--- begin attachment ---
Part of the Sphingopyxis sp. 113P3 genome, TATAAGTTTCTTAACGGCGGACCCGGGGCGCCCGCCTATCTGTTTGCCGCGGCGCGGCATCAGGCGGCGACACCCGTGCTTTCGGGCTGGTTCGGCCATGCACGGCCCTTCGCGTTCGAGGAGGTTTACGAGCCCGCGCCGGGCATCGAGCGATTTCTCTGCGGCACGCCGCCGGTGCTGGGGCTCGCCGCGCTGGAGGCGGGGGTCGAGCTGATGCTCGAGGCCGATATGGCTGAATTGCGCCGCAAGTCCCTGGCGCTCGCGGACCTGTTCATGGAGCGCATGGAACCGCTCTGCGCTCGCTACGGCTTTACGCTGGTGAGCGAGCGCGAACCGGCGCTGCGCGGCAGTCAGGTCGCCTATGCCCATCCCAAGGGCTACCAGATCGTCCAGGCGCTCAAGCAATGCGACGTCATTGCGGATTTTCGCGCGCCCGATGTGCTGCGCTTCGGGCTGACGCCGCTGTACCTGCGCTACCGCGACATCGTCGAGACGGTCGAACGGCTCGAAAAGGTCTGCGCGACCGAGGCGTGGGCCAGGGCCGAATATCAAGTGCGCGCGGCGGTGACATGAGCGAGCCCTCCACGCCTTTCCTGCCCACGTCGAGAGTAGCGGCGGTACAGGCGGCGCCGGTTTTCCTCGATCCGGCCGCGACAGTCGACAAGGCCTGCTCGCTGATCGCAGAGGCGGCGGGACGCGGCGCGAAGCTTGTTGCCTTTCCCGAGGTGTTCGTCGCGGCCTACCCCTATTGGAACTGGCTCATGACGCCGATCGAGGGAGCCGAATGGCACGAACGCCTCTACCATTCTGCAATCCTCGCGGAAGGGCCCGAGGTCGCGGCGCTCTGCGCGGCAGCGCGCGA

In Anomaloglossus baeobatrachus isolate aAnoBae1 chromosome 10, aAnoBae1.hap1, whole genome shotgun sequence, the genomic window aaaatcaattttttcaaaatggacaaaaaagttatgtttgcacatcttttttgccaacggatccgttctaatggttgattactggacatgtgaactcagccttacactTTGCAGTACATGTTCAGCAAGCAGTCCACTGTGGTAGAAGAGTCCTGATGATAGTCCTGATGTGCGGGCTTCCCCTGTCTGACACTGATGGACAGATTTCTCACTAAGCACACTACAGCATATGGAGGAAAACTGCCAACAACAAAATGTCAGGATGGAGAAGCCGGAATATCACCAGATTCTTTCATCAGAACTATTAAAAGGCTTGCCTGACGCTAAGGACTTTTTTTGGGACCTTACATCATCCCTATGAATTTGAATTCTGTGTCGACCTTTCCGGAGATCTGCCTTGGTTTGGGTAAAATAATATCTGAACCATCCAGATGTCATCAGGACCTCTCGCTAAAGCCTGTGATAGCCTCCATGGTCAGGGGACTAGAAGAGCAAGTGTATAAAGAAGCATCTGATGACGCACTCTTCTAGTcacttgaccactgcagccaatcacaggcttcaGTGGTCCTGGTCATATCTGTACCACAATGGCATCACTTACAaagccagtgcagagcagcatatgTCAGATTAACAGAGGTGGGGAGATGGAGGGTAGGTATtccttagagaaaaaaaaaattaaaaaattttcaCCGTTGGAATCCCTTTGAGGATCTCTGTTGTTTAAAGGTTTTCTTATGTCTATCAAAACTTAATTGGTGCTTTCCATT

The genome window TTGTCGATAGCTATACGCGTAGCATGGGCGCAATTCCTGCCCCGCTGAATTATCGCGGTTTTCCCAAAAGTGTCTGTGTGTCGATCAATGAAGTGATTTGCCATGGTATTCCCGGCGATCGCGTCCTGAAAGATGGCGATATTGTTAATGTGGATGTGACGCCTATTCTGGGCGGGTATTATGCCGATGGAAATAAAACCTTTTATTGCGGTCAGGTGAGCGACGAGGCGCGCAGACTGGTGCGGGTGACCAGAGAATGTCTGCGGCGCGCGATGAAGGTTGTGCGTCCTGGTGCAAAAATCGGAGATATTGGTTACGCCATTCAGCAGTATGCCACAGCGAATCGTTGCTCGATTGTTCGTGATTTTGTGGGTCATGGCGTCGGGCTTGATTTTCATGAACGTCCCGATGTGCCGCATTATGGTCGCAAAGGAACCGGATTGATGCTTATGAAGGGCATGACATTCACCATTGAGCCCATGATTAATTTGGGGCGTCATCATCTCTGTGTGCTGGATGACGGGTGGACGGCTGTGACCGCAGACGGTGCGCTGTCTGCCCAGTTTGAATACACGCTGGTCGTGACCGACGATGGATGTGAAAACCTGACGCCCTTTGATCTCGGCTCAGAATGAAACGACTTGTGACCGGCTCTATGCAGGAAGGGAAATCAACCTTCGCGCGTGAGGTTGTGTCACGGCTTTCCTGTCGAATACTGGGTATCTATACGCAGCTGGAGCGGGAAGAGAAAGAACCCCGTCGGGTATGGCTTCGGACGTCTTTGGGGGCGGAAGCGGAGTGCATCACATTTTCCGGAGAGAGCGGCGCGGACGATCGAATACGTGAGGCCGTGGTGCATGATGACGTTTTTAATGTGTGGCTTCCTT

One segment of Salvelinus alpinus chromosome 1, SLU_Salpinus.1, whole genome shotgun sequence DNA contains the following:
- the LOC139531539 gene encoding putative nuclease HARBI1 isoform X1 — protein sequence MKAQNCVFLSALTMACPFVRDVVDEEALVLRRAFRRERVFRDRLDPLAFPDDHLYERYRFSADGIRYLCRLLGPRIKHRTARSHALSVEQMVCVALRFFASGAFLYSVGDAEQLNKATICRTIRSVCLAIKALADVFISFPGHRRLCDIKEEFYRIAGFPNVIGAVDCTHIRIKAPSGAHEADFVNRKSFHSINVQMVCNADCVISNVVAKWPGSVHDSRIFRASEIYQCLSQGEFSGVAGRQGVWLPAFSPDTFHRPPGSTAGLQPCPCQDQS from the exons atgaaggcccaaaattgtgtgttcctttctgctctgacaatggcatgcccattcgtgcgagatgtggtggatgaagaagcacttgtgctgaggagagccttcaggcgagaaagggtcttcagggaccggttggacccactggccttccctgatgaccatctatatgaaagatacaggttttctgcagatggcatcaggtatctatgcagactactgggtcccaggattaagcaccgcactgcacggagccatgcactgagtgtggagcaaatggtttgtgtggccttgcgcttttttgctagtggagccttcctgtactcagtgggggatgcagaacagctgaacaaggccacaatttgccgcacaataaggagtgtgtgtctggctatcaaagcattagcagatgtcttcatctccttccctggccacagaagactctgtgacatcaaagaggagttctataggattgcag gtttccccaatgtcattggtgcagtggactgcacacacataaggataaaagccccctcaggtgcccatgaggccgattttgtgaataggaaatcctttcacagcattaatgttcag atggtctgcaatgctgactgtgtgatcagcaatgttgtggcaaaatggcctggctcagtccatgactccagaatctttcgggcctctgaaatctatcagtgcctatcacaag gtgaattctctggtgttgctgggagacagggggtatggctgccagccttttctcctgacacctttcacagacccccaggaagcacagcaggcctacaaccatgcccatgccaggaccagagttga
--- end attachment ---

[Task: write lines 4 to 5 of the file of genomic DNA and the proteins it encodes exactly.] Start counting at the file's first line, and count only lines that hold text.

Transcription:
One segment of Salvelinus alpinus chromosome 1, SLU_Salpinus.1, whole genome shotgun sequence DNA contains the following:
- the LOC139531539 gene encoding putative nuclease HARBI1 isoform X1 — protein sequence MKAQNCVFLSALTMACPFVRDVVDEEALVLRRAFRRERVFRDRLDPLAFPDDHLYERYRFSADGIRYLCRLLGPRIKHRTARSHALSVEQMVCVALRFFASGAFLYSVGDAEQLNKATICRTIRSVCLAIKALADVFISFPGHRRLCDIKEEFYRIAGFPNVIGAVDCTHIRIKAPSGAHEADFVNRKSFHSINVQMVCNADCVISNVVAKWPGSVHDSRIFRASEIYQCLSQGEFSGVAGRQGVWLPAFSPDTFHRPPGSTAGLQPCPCQDQS from the exons atgaaggcccaaaattgtgtgttcctttctgctctgacaatggcatgcccattcgtgcgagatgtggtggatgaagaagcacttgtgctgaggagagccttcaggcgagaaagggtcttcagggaccggttggacccactggccttccctgatgaccatctatatgaaagatacaggttttctgcagatggcatcaggtatctatgcagactactgggtcccaggattaagcaccgcactgcacggagccatgcactgagtgtggagcaaatggtttgtgtggccttgcgcttttttgctagtggagccttcctgtactcagtgggggatgcagaacagctgaacaaggccacaatttgccgcacaataaggagtgtgtgtctggctatcaaagcattagcagatgtcttcatctccttccctggccacagaagactctgtgacatcaaagaggagttctataggattgcag gtttccccaatgtcattggtgcagtggactgcacacacataaggataaaagccccctcaggtgcccatgaggccgattttgtgaataggaaatcctttcacagcattaatgttcag atggtctgcaatgctgactgtgtgatcagcaatgttgtggcaaaatggcctggctcagtccatgactccagaatctttcgggcctctgaaatctatcagtgcctatcacaag gtgaattctctggtgttgctgggagacagggggtatggctgccagccttttctcctgacacctttcacagacccccaggaagcacagcaggcctacaaccatgcccatgccaggaccagagttga